The eighteenth and nineteenth centuries saw waves of immigrants flooding to America and they brought their sturdy aprons with them. For any pioneer woman, homemaker, or farmer’s wife, an apron was a part of one’s dress, not just an accessory. They were something which made life easier. Women tucked their dresses into the waistband of their apron to help clear and plow the fields and then unfurled them to carry grain to feed the chickens and gather eggs. The apron served as a potholder to remove hot pans from the oven and a means for shooing flies from the table. It could also be waved from the porch as a signal that dinner was on the table—come and get it!

For women who stayed in the cities, the all-purpose apron became the uniform for the domestic, the nurse, the seamstress, or the factory worker. Women of the upper class owned aprons only as a stylish accessory upon which they leisurely practiced their skills in stitchery.

During the Depression, aprons were made from whatever cloth was available, usually from a feed or flour sack or other recycled fabric. Through WWII and the 1940”s, women would just update the aprons they already had with embroidery or a little rick-rack because providing for the war effort was more important than having a new apron.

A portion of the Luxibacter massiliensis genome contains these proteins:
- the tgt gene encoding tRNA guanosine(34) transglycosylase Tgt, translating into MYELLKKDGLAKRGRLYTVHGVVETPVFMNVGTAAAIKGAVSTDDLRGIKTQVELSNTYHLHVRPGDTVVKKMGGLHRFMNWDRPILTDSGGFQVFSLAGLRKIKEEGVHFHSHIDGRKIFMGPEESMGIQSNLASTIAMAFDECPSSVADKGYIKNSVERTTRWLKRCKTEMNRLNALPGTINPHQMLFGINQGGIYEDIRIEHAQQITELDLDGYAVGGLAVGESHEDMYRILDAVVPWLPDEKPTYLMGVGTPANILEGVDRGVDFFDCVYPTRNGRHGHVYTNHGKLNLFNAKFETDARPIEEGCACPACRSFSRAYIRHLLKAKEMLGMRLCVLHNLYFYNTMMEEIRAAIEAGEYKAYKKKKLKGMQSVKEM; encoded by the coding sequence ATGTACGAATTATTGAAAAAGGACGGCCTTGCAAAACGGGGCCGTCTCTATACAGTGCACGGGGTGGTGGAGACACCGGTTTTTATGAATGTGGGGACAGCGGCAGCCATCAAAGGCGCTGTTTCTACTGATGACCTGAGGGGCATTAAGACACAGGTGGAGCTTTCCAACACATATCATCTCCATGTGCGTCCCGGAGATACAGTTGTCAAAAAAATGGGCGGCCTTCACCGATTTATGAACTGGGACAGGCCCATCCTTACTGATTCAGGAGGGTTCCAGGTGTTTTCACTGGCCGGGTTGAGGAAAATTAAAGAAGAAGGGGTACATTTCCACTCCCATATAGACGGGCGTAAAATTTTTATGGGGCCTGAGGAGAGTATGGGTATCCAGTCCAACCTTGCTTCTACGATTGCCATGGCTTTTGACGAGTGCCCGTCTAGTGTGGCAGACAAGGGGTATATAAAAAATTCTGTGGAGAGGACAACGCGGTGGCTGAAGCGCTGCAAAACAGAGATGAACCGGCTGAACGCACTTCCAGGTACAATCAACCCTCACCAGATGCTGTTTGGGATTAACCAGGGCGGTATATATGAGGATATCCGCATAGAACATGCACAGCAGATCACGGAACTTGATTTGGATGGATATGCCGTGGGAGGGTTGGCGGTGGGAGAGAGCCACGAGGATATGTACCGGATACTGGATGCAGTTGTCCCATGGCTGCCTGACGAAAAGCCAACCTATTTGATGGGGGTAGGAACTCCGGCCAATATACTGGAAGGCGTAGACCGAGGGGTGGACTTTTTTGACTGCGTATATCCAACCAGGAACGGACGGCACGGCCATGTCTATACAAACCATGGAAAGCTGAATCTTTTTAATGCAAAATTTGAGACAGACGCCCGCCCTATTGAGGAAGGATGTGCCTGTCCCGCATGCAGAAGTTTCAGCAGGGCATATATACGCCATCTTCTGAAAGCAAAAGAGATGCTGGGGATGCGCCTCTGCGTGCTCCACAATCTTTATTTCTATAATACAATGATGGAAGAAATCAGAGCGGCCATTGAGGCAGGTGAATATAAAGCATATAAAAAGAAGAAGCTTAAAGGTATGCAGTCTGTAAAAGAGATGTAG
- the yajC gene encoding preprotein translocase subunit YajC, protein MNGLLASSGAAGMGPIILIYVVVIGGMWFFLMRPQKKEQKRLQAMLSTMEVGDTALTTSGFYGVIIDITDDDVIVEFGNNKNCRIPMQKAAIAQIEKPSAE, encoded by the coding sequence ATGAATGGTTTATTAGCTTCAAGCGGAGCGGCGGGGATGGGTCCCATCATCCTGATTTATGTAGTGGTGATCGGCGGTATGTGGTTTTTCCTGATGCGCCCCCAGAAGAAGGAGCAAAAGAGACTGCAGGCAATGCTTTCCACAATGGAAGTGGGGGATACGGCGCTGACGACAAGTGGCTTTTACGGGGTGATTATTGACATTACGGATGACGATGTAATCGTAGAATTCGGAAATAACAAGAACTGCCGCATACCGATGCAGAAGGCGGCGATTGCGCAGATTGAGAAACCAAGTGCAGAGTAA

The postwar era saw the apron flourish. Homemakers sewed their aprons from patterns created by Simplicity or McCall’s or from patterns offered by newspaper syndicates. Household appliances were giving women something they never had—free time. Many women spent this free time sewing for their homes, making their aprons a form of creative expression.

The postwar era also gave us the “hostess with the mostest” image. You know the type—Harriet Nelson who always looked perfect while keeping house, June Cleaver who vacuumed in her pearls, and the comic strip character “Blondie” who looked perfect in her little half apron and upswept hair. There were themed aprons for every holiday, fancy lace aprons for when company came, mother-daughter aprons, and daughter-dolly aprons. It was the heyday of aprons.